snap together or pry hem & push

Guest User
12/31/2008
I'm checkung out my standing seam roof system I got from McElroy Metal (Medallion II). The "rake trim" and "eave drip trim" clip to a cleat that is screwed to the structure. The hem on the trim pieces are so tight I cant simply push it on the cleat. The hem appears pressed together and touching. Do I need to pry open the hem or is it supposed to be tight (feels more like immpossible) when installing on the cleat?
Guest User
1/1/2009
O boy either you have the directions upside down or bob villa sent you the wrong ones. Either way you are trying to install it wrong. You use the cleat in the valley and screw the extended eve drip down first then hem the sheet itself. I hope you added the extra inches needed to install corecctly
Guest User
1/1/2009
I don't think I was clear enough. I am not talking about the roof panels themselves. I did add extra inches and I will hem those panels to go over the eave drip. I'll just be specific to the eave drip this time. This is the piece at the bottom of the roof that the panel hem wraps around. It is fastened by screws to the roof deck. Before that. there is a strip that fastens to the gutter board with screws called the perimeter cleat. The bottom of the eave drip has a small hem, or bend, that was put there when the metal was formed at the manufacturer. The bottom of the eave drip is slid or pushed on to the bottom of this perimeter cleat, which holds the bottom of the eave drip to the gutter board snug. Then the eave drip is screwed to the roof deck. This can be seen in the following link. http://www.mcelroymetal.com/elements/files/STDEAVEDRIP5.pdf The problem is the factory hem or bend at the bottom of the eave drip is very tight. It appears I have to pry open this bend so the perimeter cleat will slide in. Is this how it is done? Maybe I need a special tool. Am I'm supposed to tap it on with a rubber mallet? Anybody have any input.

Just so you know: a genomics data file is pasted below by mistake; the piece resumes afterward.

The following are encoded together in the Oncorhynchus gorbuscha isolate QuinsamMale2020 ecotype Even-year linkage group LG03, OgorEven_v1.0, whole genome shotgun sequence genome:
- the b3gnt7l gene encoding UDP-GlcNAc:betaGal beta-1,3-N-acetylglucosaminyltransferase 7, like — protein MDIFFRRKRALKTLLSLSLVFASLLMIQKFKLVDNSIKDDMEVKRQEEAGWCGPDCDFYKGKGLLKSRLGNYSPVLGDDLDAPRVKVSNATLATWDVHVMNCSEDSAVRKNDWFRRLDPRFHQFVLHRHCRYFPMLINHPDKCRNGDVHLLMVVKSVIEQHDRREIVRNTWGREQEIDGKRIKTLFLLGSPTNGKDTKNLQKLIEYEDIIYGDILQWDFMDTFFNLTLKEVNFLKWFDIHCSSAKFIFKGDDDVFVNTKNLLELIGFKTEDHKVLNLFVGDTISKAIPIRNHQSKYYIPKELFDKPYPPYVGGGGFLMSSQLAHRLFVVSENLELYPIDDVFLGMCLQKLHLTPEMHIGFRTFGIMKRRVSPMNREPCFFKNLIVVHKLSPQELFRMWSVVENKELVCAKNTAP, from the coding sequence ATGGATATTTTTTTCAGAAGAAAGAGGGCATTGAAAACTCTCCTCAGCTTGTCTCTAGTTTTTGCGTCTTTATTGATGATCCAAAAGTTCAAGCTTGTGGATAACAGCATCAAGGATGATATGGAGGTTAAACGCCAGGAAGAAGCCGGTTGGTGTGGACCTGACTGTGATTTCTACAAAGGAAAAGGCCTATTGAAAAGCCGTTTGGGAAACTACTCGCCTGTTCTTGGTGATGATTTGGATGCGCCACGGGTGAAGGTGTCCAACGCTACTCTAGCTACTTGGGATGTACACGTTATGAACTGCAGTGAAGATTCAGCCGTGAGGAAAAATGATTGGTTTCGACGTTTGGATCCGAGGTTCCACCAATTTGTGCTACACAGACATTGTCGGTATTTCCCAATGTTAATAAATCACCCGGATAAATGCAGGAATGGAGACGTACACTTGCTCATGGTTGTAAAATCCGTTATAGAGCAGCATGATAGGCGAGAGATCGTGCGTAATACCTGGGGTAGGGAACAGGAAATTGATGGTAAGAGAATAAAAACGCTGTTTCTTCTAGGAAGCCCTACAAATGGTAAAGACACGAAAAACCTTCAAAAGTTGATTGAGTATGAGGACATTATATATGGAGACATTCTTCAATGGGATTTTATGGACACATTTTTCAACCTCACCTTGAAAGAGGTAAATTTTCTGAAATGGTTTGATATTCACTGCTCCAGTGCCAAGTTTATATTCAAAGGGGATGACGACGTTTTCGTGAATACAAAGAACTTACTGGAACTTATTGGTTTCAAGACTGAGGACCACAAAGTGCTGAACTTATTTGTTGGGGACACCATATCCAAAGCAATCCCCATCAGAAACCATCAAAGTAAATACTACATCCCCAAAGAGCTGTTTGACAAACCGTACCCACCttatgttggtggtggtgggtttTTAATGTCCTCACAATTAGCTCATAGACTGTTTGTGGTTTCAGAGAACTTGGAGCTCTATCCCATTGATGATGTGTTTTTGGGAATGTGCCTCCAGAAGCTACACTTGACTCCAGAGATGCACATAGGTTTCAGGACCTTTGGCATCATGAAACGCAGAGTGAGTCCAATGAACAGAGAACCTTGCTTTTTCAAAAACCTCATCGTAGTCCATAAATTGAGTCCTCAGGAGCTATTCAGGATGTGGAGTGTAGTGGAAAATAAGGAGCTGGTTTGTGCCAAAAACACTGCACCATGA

Todd Miller
Classic Products, Inc.
1/2/2009
I would encourage you to check back with McElroy and let them know the problems you are having. The hems should be open enough to slip them over the cleat. There is a chance that the parts were mis-made or they might have sent parts that were not intended to be installed with cleats. Depending upon the exact parameters of your job, you may get by without these cleats. Ask them about that as well.
Guest User
1/3/2009
well im sure that without out using the cleat for a starter it is still an acceptable install. It may change the wind warranty though. what I suspect is you ordered the material from your local metal center and ordered what you thought was correct based on your own research but what you didnt find in your search is that you can order your trim pieces with a "open hem" or a typically they will come with a "Closed hem" Just because a cleat is included with your order dosent mean you are using it for a starter, O well lessoned learned
Todd Miller
Classic Products, Inc.
1/14/2009
Thanks.
Guest User
1/20/2009
You don't need a special tool other than a pair of pliers or vice-grips. I've ran into this problem a few times myself. Take a scrap piece of your panel, hold it with the pliers or vice-grips, insert it into the seam, and pull along the seam. Wear gloves and be careful not to cut your self. In a nutshell,,, open the seam.
Todd Miller
Classic Products, Inc.
1/21/2009
Thanks.
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